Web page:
Another yummy and sometimes frustrating Facebook sutra [see previous post on “sutra”] has arisen, wandering through yoga history, claims of antiquity, oral transmission vs. text history, and has developed into a discussion that prompted this note from me about what is or isn’t “yoga”:
When I speak with teacher training programs on Yoga history, as I will again this weekend, I emphasize an interactive pair of concepts: “sankapla” and “upaya”.
Sankalpa (intention) speaks to the core orientation we take toward our practice and life as well as specific reasons for practicing and pursuing not just “Yoga” but anything at all in our life. Without identifying what we long for or where we want to go, it’s impossible to know what kind of practice to pursue.
Upaya (skillful means) are all the various methods for wholesome action available in this life, from exercise, nutrition, and lifestyle, to yoga, meditation, study, service, therapy, and everything else we could ever do intentionally in order to grow or change ourselves for the better in any way.
Conversations like this [that start to parse whose tradition is older, or more authentic, or whose practice is more “spiritual”] can become tribal so quickly (“this is authentic, that is not!”), but this is a fundamentalist trap that dissolves when we take a broad view of Upaya. Every kind of practice has been helpful for someone, or it wouldn’t have been invented. And humans have invented all of it (including myths of divine origin, and the cultural images of the gods themselves).
The task I take on as a Yoga and Dharma teacher is to offer practices that I have found helpful for me and seen help others. When a student seems to need a practice that I don’t teach, I want to know where to send them, whether that’s to Pilates, therapy, NVC, or backcountry wilderness. And in that broad orientation, I hew to the great definition of yoga in the Gītā: “Yoga is skill in actions” (BG 2.50).
Clearly, modern asana practice was invented based on conditions (late-colonial Indian social politics among them), and is still developing in response to conditions (hello, Pilates…). So were each of the earlier Yogic movements: the Hatha simplification and physicalization of earlier Tantra; the revolutionary layperson-oriented flowering of Tantric vision against the background of earlier Classical ascetic meditative practice; the extraordinary turning of the Buddha and the Śramana movement away from Vedic and Brahmanic sacrificial ritual. And within each of those so many more detailed shifts.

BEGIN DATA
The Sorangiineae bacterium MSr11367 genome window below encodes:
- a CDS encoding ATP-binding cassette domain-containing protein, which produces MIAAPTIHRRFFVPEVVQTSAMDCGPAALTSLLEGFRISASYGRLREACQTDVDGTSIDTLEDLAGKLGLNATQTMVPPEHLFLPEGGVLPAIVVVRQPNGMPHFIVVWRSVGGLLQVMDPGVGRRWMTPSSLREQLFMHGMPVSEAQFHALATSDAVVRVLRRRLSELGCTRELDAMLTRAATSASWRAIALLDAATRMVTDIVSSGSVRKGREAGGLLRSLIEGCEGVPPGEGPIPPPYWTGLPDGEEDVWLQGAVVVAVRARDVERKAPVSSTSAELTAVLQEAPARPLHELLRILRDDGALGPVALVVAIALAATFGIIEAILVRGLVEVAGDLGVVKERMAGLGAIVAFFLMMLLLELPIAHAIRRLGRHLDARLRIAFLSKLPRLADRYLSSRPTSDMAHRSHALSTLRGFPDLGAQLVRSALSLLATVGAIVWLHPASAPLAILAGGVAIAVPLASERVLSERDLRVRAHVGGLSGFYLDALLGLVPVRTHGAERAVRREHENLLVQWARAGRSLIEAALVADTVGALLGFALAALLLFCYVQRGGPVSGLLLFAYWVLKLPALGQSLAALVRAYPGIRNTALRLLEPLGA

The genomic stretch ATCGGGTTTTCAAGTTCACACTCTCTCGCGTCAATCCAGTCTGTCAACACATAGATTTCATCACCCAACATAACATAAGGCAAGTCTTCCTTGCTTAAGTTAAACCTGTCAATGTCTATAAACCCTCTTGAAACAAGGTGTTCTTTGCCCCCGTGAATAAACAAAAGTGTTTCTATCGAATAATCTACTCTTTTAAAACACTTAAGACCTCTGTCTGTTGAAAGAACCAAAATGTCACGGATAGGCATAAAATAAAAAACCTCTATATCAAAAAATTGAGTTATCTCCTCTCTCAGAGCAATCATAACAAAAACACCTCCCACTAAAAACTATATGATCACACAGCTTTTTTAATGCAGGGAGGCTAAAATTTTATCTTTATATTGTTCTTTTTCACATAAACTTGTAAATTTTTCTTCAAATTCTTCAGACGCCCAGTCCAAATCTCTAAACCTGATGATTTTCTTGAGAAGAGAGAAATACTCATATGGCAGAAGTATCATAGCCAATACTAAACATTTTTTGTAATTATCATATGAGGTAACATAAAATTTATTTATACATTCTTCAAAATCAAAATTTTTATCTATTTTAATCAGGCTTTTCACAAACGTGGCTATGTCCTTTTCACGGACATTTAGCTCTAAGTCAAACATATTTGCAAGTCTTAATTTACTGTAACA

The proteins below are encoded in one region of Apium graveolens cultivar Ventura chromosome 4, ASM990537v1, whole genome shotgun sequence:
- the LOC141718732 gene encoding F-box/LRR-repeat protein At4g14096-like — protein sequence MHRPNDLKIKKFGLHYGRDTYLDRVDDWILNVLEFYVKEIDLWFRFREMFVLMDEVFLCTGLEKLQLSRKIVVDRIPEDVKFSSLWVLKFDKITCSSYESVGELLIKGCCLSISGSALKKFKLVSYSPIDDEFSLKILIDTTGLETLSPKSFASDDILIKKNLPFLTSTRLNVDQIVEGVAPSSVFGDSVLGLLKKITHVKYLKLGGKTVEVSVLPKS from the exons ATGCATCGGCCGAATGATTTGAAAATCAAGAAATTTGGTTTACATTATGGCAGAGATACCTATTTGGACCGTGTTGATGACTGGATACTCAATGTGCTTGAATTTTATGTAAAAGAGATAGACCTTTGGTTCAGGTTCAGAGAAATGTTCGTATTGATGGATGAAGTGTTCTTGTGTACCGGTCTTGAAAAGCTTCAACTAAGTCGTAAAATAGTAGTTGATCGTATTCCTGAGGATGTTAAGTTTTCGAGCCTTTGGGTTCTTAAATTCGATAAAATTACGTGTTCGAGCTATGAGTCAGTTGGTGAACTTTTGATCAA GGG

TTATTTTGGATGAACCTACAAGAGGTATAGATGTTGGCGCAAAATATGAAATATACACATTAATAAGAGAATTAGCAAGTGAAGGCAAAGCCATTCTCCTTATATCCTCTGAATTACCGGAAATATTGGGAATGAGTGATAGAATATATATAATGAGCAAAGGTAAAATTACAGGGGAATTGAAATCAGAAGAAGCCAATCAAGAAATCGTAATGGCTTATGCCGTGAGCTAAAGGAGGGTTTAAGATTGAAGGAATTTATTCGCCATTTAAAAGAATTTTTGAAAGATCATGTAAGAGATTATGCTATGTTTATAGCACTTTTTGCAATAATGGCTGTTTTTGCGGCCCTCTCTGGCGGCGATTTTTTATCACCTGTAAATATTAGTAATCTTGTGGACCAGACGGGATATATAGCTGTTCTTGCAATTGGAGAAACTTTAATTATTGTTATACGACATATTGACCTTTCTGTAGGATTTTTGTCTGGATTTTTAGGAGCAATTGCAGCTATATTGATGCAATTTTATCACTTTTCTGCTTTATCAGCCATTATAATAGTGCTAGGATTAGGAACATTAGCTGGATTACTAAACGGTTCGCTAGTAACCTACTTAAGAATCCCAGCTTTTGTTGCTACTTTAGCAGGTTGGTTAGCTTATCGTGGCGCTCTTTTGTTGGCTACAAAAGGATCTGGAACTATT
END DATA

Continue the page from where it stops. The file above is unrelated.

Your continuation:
All of these schools developed new methods, practices, rituals, images, and ideas in response to the changing needs of practitioners. This note is just a long way of saying that as a broad-minded yogi I have no beef with saying that anyone’s practice in inauthentic or not yoga in some way. “Yoga” has never meant just one thing, and this syncretism (and ambiguity) is its strength. [And I can’t even really use the word “its” here, since it doesn’t exist as a thing outside of its manifestation in practitioners and cultural movements.]
I’m a living example of yoga as a many-armed beast (including the unwieldiness and challenge of trying to meet many needs with different tools). Folks coming to my vinyasa class for a good workout? They’ll get it. And if they’re drawn to dig deeper toward the stillness side of practice, our meditation group is there for them. Sunday kirtan if they’re drawn to bhakti, text workshops if they light up for study, and trauma therapy when they realize that citta vrtti is another word for incomplete nervous system activation.
All of it is yoga.